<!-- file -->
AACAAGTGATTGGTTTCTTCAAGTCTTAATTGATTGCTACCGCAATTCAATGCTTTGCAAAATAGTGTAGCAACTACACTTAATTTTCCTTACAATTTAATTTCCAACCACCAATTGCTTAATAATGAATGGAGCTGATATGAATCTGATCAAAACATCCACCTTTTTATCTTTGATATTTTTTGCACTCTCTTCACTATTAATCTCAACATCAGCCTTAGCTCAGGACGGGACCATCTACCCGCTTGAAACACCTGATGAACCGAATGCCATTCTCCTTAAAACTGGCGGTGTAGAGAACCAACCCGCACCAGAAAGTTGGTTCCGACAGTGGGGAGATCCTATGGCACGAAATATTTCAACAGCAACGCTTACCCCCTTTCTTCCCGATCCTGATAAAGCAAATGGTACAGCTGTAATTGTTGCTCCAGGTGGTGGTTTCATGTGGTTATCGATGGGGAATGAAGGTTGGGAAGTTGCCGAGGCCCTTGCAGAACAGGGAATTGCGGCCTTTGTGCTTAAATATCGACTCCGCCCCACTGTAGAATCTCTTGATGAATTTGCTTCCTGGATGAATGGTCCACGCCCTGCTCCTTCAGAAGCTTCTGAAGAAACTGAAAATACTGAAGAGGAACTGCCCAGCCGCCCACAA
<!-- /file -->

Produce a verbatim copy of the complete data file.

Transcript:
AACAAGTGATTGGTTTCTTCAAGTCTTAATTGATTGCTACCGCAATTCAATGCTTTGCAAAATAGTGTAGCAACTACACTTAATTTTCCTTACAATTTAATTTCCAACCACCAATTGCTTAATAATGAATGGAGCTGATATGAATCTGATCAAAACATCCACCTTTTTATCTTTGATATTTTTTGCACTCTCTTCACTATTAATCTCAACATCAGCCTTAGCTCAGGACGGGACCATCTACCCGCTTGAAACACCTGATGAACCGAATGCCATTCTCCTTAAAACTGGCGGTGTAGAGAACCAACCCGCACCAGAAAGTTGGTTCCGACAGTGGGGAGATCCTATGGCACGAAATATTTCAACAGCAACGCTTACCCCCTTTCTTCCCGATCCTGATAAAGCAAATGGTACAGCTGTAATTGTTGCTCCAGGTGGTGGTTTCATGTGGTTATCGATGGGGAATGAAGGTTGGGAAGTTGCCGAGGCCCTTGCAGAACAGGGAATTGCGGCCTTTGTGCTTAAATATCGACTCCGCCCCACTGTAGAATCTCTTGATGAATTTGCTTCCTGGATGAATGGTCCACGCCCTGCTCCTTCAGAAGCTTCTGAAGAAACTGAAAATACTGAAGAGGAACTGCCCAGCCGCCCACAA